There's something about a fresh manicure that can bump your self-confidence up a notch. Whether you're rocking a ruby red or mysterious dark blue, nails that look good, make you feel good. And while staying on top of your nails for beauty's sake is perfectly acceptable, it turns out that paying attention to what's under the polish can give you some important clues as to what's going on inside your body.
"Nail health is reflective of body health," Dr. Fares Diarbakerli, a board certified OBGYN with a practice in Clifton, NJ, told me in an email. "The appearance of the nails can signal a health concern that needs to be addressed. It's amazing how the human body gives us these signs." So before heading off to the nail salon for your next mani/pedi, take a second look at your hands and feet to see what they might be telling you about your overall health. Here are 10 nail symptoms you don't want to ignore.
Our nails have several strong layers that if weakened, can peel from each other. This is known as Onychoschizia or splitting, which according to Dr. Tsippora Shainhouse, a Beverly Hills board-certified dermatologist, can be caused by dehydration of the nail plate.
"This can be associated with frequent hand washing, cold/dry weather, drying nail polishes, acrylic nail glues and acetone polish removers," she explained. "Management includes wearing dishwashing gloves to do dishes, avoiding gels and acrylic nails, using strong moisturizers and wearing a nail-hardener."
If you've ever noticed that your nails look like someone took a pin and made tiny holes in the surface, Dr. Shainhouse says it could be a sign of various conditions, including psoriasis/psoriatic arthritis. According to the Psoriatic Arthropathy Alliance (PAA), nail psoriasis affects about 50 percent of people with other forms of this autoimmune disorder.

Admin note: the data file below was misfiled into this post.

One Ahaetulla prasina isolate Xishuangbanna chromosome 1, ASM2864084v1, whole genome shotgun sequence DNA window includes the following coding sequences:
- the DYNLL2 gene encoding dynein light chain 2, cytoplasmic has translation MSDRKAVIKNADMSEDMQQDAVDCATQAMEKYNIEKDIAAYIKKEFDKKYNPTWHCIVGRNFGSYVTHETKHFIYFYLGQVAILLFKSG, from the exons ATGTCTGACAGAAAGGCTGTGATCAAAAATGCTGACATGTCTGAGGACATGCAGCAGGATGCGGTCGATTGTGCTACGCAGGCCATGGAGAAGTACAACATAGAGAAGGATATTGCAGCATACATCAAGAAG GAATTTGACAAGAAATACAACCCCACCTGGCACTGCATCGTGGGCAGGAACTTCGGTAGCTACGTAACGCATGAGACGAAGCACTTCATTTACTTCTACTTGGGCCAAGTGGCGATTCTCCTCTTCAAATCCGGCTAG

Other signs of nail psoriasis include thickening, as well as changes in shape or color. They may also feel tender and painful. If you note any of these symptoms, Dr. Shainhouse says, "See your dermatologist for a full-body skin exam." Nail psoriasis can often be treated with the use of a topical steroid.
Nail clubbing, also known as digital clubbing, is a deformity in the finger and toe nails where your nails become concave (dome-shaped) and the fingertips look rounded. Clubbing usually happens gradually enough that many people don't even notice it, but Dr. Shainhouse explains that it can be a sign of certain lung disease like emphysema. "If you weren't born with rounded nails, see your doctor for a full check-up and possibly a chest x-ray," she advises.
Typing away at the computer day after day can result in the occasional nail casualty. But Dr. Shainhouse notes that if your nails often crack/break easily, it's likely a sign of dehydration of the nail plate. To avoid this, go easy on the alcohol-based hand sanitizers, super-drying nail polishes and acetone-based polish removers.
If the problem persists, Dr. Diarbakerli notes that this could be a sign of a bigger health concern. "Cracked, brittle nails are a sign of a vitamin deficiency usually folic acids or the B's," he said. "It can also signal some thyroid issues like hypothyroidism." He recommends asking your physician for a blood test to be sure.
If you're like me, your bare nails don't often see the light of day. From Essie's "Ballet Slippers" to OPI's "Lincoln Park After Dark," I never met a nail color I didn't like. Unfortunately, constantly having your nails painted can result in them turning a not-so-cute yellow color. According to an article published in Self, this can happen as a result of a chemical reaction between the nail polish and the keratin protein in your nails, making them brittle and yellow.
Most of the time, yellow nails aren't anything a little lemon juice can't fix, but on rarer occasions, it could be something more serious. "Yellow nails can be a sign of a yeast or fungal infection," said Dr. Diarbakerli, who noted this might require antibiotics.
Yellow nails can also indicate diabetes, Dr. Debra Jaliman, a board-certified NYC dermatologist and author of Skin Rules: Trade Secrets From A Top New York Dermatologist, told me in an interview. If this is the case, it will need to be treated with either prescription pills or insulin.